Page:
Estes also describes, in women’s words, some of the symptoms that arise when a woman is disconnected from her wild psyche, her internal guides: “feeling dry, fatigued, depressed, frail, confused, gagged, muzzled, unaroused, frightened, weak, without inspiration, without animation…without meaning, shame-bearing, chronically fuming, stuck, uncreative, compressed, crazed…powerless, blocked, overprotective of self…inability to pace one’s self…to be self-conscious…to fear to venture by one’s self or reveal one’s self, fear one will run on, run out on, run down, cringing before authority, humiliation, numbness, anxiety…afraid to bite back when there is nothing left to do…sick stomach, cut in the middle…becoming conciliatory or nice too easily…superiority complex. These severances are a disease not of an era or century, but become an epidemic anywhere and anytime women are captured, anytime the wildish nature has become entrapped.”
In one chapter of her book, titled "The Joyous Flesh", Estes talks about the body as a vehicle for reconnection with a woman’s wildish nature. She describes the body as a “multilingual being” that speaks through color, temperature, its subtle movements, and its internal sensations such as a leaping heart or a pit in the stomach:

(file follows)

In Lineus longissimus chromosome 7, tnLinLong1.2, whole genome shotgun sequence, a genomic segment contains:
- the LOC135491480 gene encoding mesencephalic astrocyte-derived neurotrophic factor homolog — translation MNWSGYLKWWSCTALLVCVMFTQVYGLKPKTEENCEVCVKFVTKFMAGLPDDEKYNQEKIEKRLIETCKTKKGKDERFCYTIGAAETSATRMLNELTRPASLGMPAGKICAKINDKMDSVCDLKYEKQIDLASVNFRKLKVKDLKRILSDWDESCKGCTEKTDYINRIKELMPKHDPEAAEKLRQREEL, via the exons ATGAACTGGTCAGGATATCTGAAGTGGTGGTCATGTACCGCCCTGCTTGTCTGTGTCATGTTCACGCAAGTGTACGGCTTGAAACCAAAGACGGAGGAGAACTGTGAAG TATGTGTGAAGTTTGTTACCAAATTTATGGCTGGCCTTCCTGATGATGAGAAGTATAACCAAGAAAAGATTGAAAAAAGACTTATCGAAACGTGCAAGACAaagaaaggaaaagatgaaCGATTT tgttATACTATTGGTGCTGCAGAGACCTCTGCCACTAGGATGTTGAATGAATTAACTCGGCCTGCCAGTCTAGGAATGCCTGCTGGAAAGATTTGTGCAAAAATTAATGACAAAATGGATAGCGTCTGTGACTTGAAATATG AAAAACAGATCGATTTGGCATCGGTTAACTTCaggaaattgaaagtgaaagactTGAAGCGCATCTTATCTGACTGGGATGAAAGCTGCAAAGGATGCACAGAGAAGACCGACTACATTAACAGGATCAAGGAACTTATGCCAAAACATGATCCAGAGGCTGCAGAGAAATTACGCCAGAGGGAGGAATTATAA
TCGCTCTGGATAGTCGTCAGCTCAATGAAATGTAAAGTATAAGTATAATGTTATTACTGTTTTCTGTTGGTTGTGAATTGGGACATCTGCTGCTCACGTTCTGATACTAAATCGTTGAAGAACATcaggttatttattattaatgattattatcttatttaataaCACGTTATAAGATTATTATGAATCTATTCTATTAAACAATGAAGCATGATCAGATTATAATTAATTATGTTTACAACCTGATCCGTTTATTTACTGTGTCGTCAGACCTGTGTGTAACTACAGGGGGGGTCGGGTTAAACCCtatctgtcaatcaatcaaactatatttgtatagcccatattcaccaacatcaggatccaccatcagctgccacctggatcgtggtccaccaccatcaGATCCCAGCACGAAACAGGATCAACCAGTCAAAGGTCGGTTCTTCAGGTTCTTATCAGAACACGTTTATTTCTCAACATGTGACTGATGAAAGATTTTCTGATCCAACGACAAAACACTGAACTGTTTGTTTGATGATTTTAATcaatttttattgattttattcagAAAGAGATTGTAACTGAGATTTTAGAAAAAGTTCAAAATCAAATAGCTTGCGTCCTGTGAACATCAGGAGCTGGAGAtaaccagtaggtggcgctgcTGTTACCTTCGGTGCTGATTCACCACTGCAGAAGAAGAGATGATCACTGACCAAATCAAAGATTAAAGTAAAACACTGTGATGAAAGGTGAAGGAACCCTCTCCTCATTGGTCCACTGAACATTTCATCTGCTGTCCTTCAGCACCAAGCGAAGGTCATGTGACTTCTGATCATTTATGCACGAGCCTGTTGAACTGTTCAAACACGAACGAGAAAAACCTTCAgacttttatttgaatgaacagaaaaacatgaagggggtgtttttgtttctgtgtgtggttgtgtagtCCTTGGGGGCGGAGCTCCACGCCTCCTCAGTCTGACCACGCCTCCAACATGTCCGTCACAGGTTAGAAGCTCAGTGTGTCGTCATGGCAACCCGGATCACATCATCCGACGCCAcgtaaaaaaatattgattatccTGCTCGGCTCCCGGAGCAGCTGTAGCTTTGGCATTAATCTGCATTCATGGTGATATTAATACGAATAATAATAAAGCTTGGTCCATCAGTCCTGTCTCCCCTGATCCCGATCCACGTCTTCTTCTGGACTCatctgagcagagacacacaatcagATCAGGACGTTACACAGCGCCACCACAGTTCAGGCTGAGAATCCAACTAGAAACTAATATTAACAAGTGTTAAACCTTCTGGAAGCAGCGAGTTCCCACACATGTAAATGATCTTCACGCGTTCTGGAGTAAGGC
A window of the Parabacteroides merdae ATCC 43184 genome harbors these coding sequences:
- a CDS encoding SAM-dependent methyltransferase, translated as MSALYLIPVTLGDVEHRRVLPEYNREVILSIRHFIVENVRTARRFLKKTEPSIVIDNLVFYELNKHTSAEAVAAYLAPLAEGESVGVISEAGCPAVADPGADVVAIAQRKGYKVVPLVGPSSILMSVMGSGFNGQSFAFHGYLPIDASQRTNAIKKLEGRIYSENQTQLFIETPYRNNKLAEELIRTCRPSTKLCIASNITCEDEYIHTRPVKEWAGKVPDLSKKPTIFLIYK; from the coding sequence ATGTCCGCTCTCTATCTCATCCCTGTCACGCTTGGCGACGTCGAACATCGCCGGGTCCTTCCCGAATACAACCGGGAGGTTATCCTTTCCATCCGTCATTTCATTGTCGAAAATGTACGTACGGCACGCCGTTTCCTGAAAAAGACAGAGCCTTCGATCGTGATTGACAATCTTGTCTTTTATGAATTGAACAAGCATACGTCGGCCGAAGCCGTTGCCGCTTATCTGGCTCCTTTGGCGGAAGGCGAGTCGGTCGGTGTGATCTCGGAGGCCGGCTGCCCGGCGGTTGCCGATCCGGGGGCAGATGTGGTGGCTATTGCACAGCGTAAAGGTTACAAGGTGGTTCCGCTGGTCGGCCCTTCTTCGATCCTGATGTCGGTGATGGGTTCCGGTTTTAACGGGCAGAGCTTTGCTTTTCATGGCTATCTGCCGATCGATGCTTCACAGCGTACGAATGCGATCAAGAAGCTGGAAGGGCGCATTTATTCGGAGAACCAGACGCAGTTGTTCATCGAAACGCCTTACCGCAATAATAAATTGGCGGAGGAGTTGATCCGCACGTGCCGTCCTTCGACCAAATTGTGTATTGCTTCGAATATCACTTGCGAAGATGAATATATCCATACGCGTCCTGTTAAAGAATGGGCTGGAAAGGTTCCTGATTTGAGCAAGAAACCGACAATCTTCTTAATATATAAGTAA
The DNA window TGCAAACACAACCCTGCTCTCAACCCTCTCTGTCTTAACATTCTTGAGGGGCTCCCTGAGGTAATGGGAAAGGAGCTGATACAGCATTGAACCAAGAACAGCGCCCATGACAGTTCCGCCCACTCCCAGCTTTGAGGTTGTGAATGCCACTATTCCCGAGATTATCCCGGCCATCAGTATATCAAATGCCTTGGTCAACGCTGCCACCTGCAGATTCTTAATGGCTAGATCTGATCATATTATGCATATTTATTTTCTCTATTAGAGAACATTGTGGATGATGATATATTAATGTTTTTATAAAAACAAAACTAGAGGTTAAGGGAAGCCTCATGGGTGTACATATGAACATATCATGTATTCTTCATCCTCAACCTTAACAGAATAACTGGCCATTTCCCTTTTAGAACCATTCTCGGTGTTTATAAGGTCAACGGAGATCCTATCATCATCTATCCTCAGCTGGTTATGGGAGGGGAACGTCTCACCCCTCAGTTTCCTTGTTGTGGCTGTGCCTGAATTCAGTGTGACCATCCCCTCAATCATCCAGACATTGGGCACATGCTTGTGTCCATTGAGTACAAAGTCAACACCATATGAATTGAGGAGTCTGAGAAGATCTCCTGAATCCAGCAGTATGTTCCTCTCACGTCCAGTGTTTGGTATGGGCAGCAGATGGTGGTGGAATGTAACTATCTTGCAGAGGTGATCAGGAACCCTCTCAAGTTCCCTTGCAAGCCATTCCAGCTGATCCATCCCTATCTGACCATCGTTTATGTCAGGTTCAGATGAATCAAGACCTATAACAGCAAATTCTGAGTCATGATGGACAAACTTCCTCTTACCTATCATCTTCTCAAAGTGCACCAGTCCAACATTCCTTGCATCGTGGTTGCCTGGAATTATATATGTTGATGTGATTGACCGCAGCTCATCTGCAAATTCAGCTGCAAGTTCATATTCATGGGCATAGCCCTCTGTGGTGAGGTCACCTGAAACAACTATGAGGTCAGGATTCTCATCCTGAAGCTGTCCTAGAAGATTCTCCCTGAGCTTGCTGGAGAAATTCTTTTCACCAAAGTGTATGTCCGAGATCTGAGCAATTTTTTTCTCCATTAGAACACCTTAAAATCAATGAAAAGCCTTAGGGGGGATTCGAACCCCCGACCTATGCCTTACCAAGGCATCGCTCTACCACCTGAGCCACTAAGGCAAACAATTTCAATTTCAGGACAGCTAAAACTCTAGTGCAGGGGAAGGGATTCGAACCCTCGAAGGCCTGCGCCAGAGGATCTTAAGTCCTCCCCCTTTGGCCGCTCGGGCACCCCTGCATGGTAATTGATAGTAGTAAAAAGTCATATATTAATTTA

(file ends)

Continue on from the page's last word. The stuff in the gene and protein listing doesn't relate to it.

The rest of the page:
The body remembers, the bones remember, the joints remember, even the little finger remembers. Memory is lodged in pictures and feelings in the cells themselves. Like a sponge filled with water, anywhere the flesh is pressed, wrung, even touched lightly, a memory may flow out in a stream.
She goes on to argue that the importance of the body lies not so much in its appearance, but in its vitality, its responsiveness, and its endurance. A woman who constantly must monitor her body and its form is robbed of her joyful relationship to her given form:
To malign or judge a woman’s inherited physicality is to make generation after generation of anxious and neurotic women. To make destructive and exclusionary judgments about a woman’s inherited form, robs her of several critical and precious psychological and spiritual treasures. It robs her of pride in the body type that was given to her by her own ancestral lines. If she is taught to revile this body inheritance, she is immediately slashed away from her female identity with the rest of the family… Destroying a woman’s instinctive affiliation with her natural body cheats her of confidence. It causes her to perseverate about whether she is a good person or not, and bases her self-worth on how she looks instead of who she is.